“Video games are another important medium. Our vision is to blur the lines between the virtual sports game world and the real sports game world. When you’re connected online, you can stay immersed in your game world and you don’t need to go to another device to see what’s going on in the real sports world.”

EA XBox 360 MaddenA report from Reuters called Electronic Arts in another league with ESPN, started me thinking again about the dissolving boundaries between traditional, passive watching of real life competition (sports, survival’esque challenges or fantasy games) and their virtual equivalents. As the quote above from Raphael Poplock (ESPN’s Interactive Gaming manager) suggests we are clearly moving down the road of real time, online games being watchable entertainment and traditional entertainment being simultaneously mapped into virtual worlds. To continue from the article that also points out that media seamlessly flows in and out of both environments:

“We will continue to explore lifestyle programming around video games, and we’re also taking a strong look at tournament gaming,” Poplock said. “We explore opportunities on a day-to-day basis with our partners at EA, and we think these brands coming together is pretty compelling, especially for sports fans.” The “Nation” line of lifestyle shows could expand to incorporate other sports and creative projects. To introduce new gamers to the show this year, EA is releasing “Madden NFL 07 Hall of Fame Edition” on August 22 for Xbox 360 and PlayStation 2. The special version of the game will include a bonus DVD with additional content, including the entire first season of “Madden Nation,” as well as an inside look at EA’s Tiburon Studio (where “Madden” is made) hosted by ESPN anchor Trey Wingo.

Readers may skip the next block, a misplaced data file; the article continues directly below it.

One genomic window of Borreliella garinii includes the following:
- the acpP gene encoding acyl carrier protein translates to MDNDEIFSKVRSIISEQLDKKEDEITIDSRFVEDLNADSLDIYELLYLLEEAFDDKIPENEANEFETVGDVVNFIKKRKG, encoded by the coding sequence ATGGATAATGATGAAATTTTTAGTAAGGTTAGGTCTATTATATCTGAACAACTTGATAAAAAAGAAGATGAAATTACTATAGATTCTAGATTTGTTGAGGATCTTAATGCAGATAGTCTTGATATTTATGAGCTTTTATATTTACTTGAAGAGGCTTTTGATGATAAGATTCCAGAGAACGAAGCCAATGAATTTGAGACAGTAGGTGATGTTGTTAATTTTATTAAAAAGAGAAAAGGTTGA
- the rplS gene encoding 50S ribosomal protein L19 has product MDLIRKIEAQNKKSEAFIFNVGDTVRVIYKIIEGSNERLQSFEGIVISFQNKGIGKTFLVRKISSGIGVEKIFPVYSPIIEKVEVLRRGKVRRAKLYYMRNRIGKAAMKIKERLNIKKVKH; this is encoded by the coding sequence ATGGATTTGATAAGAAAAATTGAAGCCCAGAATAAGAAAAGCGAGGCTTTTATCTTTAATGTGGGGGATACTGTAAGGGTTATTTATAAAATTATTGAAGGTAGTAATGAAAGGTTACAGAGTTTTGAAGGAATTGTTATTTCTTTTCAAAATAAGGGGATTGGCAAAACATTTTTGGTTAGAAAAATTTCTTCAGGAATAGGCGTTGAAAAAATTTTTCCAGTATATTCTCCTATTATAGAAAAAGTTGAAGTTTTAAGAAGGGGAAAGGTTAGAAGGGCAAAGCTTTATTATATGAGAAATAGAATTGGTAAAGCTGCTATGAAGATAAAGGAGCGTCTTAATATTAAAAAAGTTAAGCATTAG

CNet BaseballThis kind of hybrid, merged-media entertainment is also appearing inside services like Second Life. Last week Major League Baseball teamed up with Electric Sheep and broadcast the All-Star-Game on several screens into a shared, virtual baseball arena. I won’t go into my usual cynical diatribe when I refer to real world events, brands and sports entering Second Life and breaking down the 4th wall, or talk again about how advertising inside game environments is not being received very well at the moment. No not for now, but as reported in CNets item Second Life makes and All star pitch

For months, a company called Electric Sheep has been undertaking large projects inside “Second Life” for corporate clients and many others. Past corporate visitors to the virtual world have included Coca-Cola and Wells Fargo. But the simulcast of the home run derby, in which participants gathered in a brand-new digital baseball stadium and watched a (nearly) live feed of the competition on a series of video screens, was one of the most high-profile projects to surface publicly.